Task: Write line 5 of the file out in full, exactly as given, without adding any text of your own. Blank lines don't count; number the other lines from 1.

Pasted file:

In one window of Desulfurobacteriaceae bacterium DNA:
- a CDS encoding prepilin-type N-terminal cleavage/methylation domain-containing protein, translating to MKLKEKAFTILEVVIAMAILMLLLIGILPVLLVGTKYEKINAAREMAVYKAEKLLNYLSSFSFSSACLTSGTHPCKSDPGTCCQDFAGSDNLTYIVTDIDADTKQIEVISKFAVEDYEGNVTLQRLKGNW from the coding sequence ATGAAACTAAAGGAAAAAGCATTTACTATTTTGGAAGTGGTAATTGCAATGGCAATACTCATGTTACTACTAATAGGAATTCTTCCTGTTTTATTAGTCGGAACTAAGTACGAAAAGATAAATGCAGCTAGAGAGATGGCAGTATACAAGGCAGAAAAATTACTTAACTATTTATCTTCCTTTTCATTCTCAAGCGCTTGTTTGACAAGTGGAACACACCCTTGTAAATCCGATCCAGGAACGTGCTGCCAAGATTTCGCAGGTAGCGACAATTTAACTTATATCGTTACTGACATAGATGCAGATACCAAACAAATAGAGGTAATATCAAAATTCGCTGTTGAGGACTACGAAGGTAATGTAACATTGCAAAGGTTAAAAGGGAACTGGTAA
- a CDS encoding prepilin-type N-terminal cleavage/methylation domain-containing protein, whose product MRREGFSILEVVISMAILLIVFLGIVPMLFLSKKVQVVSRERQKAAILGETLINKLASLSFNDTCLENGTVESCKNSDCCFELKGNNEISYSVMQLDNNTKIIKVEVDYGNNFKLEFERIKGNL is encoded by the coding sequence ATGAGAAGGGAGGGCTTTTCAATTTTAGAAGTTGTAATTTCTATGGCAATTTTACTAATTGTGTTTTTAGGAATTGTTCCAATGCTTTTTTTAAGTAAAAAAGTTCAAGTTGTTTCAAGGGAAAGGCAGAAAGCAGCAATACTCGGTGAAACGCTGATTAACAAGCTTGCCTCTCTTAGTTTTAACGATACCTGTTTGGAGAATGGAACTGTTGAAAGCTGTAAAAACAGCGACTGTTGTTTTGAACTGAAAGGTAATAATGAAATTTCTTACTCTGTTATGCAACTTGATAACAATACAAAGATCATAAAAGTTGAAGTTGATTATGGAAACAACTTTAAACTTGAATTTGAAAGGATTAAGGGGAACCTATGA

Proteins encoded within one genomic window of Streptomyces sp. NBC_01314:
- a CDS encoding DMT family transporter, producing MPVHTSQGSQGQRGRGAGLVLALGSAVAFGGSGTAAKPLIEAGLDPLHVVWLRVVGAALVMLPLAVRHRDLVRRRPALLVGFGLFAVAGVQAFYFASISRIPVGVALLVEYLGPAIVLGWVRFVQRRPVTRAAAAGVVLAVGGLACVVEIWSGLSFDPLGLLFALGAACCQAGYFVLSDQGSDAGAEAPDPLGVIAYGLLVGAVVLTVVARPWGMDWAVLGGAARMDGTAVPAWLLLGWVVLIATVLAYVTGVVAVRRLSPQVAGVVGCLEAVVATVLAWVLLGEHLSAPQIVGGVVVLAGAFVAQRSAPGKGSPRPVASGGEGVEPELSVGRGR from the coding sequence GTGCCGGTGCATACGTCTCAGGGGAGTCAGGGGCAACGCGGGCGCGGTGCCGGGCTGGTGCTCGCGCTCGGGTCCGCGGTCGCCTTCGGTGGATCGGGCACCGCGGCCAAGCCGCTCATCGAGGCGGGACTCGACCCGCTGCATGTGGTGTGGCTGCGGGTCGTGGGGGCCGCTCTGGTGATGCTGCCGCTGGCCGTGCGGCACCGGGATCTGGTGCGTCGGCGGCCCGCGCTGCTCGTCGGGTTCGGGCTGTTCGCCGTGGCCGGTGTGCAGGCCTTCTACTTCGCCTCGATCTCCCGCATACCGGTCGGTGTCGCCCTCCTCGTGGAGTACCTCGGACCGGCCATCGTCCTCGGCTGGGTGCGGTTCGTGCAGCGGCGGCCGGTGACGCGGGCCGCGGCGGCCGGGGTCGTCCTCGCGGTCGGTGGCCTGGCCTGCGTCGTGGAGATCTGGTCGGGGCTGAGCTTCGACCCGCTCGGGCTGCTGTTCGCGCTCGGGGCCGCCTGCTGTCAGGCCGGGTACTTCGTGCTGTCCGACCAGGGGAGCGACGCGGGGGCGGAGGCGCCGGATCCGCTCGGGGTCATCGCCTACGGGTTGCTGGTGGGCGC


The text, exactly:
- a CDS encoding DMT family transporter, producing MPVHTSQGSQGQRGRGAGLVLALGSAVAFGGSGTAAKPLIEAGLDPLHVVWLRVVGAALVMLPLAVRHRDLVRRRPALLVGFGLFAVAGVQAFYFASISRIPVGVALLVEYLGPAIVLGWVRFVQRRPVTRAAAAGVVLAVGGLACVVEIWSGLSFDPLGLLFALGAACCQAGYFVLSDQGSDAGAEAPDPLGVIAYGLLVGAVVLTVVARPWGMDWAVLGGAARMDGTAVPAWLLLGWVVLIATVLAYVTGVVAVRRLSPQVAGVVGCLEAVVATVLAWVLLGEHLSAPQIVGGVVVLAGAFVAQRSAPGKGSPRPVASGGEGVEPELSVGRGR from the coding sequence GTGCCGGTGCATACGTCTCAGGGGAGTCAGGGGCAACGCGGGCGCGGTGCCGGGCTGGTGCTCGCGCTCGGGTCCGCGGTCGCCTTCGGTGGATCGGGCACCGCGGCCAAGCCGCTCATCGAGGCGGGACTCGACCCGCTGCATGTGGTGTGGCTGCGGGTCGTGGGGGCCGCTCTGGTGATGCTGCCGCTGGCCGTGCGGCACCGGGATCTGGTGCGTCGGCGGCCCGCGCTGCTCGTCGGGTTCGGGCTGTTCGCCGTGGCCGGTGTGCAGGCCTTCTACTTCGCCTCGATCTCCCGCATACCGGTCGGTGTCGCCCTCCTCGTGGAGTACCTCGGACCGGCCATCGTCCTCGGCTGGGTGCGGTTCGTGCAGCGGCGGCCGGTGACGCGGGCCGCGGCGGCCGGGGTCGTCCTCGCGGTCGGTGGCCTGGCCTGCGTCGTGGAGATCTGGTCGGGGCTGAGCTTCGACCCGCTCGGGCTGCTGTTCGCGCTCGGGGCCGCCTGCTGTCAGGCCGGGTACTTCGTGCTGTCCGACCAGGGGAGCGACGCGGGGGCGGAGGCGCCGGATCCGCTCGGGGTCATCGCCTACGGGTTGCTGGTGGGCGC